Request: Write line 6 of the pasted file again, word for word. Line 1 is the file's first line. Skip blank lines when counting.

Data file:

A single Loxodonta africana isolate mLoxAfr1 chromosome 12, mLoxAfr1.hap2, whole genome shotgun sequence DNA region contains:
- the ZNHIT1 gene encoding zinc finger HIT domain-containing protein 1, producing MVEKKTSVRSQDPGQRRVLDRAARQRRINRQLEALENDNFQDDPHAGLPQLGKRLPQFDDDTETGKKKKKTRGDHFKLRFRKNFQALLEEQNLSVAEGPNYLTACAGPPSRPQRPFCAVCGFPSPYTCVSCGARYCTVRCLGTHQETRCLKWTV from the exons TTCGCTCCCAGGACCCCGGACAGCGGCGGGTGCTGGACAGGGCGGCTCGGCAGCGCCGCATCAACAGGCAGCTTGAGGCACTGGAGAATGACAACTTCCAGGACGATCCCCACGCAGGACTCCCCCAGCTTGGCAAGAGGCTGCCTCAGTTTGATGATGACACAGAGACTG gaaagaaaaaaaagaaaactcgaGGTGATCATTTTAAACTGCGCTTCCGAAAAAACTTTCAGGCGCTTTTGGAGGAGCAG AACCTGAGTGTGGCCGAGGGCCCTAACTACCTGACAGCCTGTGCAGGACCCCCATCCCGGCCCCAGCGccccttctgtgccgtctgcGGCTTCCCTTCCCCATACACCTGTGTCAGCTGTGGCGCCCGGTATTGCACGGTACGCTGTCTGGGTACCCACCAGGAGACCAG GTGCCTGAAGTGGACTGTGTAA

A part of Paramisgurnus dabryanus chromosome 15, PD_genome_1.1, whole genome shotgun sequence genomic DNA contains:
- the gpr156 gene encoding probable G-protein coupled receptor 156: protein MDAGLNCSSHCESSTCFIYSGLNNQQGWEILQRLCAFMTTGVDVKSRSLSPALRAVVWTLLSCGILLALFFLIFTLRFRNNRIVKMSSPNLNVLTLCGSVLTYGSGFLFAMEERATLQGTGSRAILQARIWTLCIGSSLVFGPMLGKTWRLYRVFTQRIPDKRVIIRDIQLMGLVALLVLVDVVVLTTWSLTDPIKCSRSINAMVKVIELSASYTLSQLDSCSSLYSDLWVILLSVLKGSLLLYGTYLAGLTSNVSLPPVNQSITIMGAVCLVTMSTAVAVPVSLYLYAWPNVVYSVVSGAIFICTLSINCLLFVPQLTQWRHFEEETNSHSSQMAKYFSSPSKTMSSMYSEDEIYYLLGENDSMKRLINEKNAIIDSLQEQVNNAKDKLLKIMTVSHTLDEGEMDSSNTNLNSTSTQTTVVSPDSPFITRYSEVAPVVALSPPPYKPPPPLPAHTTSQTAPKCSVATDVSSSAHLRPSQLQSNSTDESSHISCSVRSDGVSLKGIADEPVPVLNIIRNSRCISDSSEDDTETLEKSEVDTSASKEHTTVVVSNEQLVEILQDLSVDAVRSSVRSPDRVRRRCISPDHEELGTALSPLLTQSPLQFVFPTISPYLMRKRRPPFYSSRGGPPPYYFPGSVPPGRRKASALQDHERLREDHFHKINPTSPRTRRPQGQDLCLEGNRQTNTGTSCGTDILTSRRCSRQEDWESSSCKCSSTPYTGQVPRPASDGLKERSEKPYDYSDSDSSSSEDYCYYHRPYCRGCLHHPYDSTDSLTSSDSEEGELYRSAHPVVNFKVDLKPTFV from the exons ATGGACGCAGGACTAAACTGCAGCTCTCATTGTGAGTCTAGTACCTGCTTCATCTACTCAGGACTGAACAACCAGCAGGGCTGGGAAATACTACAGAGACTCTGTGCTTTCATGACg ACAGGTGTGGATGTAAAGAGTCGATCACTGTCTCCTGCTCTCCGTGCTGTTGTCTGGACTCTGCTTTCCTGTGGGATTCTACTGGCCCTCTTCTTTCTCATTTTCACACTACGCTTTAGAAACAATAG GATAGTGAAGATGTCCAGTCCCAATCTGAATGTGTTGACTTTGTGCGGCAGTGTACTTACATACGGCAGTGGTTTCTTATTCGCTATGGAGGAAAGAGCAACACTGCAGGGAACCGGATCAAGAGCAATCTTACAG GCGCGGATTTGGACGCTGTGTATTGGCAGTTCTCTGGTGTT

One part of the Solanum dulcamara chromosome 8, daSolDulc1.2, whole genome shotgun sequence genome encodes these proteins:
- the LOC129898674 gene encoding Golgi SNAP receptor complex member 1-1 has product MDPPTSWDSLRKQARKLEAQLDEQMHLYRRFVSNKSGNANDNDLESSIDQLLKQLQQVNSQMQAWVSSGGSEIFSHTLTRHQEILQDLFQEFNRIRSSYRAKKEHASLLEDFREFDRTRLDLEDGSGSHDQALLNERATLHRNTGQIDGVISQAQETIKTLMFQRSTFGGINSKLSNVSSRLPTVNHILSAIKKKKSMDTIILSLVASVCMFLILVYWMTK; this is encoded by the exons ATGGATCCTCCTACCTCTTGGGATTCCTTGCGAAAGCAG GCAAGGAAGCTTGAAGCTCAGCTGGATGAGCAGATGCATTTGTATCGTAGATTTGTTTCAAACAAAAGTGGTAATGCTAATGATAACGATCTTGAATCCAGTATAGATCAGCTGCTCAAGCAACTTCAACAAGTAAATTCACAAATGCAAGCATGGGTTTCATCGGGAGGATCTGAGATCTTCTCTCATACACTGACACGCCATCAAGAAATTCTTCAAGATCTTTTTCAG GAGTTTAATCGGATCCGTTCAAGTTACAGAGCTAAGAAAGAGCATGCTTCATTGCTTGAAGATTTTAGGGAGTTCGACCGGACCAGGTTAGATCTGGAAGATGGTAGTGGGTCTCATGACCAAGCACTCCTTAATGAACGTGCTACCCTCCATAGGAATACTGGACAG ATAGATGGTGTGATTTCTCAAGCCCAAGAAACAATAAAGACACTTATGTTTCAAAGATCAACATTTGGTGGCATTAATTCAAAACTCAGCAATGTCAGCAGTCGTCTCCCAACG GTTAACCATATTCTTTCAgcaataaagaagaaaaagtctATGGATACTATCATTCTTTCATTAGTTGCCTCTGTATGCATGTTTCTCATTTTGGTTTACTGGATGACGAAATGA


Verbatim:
- the LOC129898674 gene encoding Golgi SNAP receptor complex member 1-1 has product MDPPTSWDSLRKQARKLEAQLDEQMHLYRRFVSNKSGNANDNDLESSIDQLLKQLQQVNSQMQAWVSSGGSEIFSHTLTRHQEILQDLFQEFNRIRSSYRAKKEHASLLEDFREFDRTRLDLEDGSGSHDQALLNERATLHRNTGQIDGVISQAQETIKTLMFQRSTFGGINSKLSNVSSRLPTVNHILSAIKKKKSMDTIILSLVASVCMFLILVYWMTK; this is encoded by the exons ATGGATCCTCCTACCTCTTGGGATTCCTTGCGAAAGCAG GCAAGGAAGCTTGAAGCTCAGCTGGATGAGCAGATGCATTTGTATCGTAGATTTGTTTCAAACAAAAGTGGTAATGCTAATGATAACGATCTTGAATCCAGTATAGATCAGCTGCTCAAGCAACTTCAACAAGTAAATTCACAAATGCAAGCATGGGTTTCATCGGGAGGATCTGAGATCTTCTCTCATACACTGACACGCCATCAAGAAATTCTTCAAGATCTTTTTCAG GAGTTTAATCGGATCCGTTCAAGTTACAGAGCTAAGAAAGAGCATGCTTCATTGCTTGAAGATTTTAGGGAGTTCGACCGGACCAGGTTAGATCTGGAAGATGGTAGTGGGTCTCATGACCAAGCACTCCTTAATGAACGTGCTACCCTCCATAGGAATACTGGACAG ATAGATGGTGTGATTTCTCAAGCCCAAGAAACAATAAAGACACTTATGTTTCAAAGATCAACATTTGGTGGCATTAATTCAAAACTCAGCAATGTCAGCAGTCGTCTCCCAACG GTTAACCATATTCTTTCAgcaataaagaagaaaaagtctATGGATACTATCATTCTTTCATTAGTTGCCTCTGTATGCATGTTTCTCATTTTGGTTTACTGGATGACGAAATGA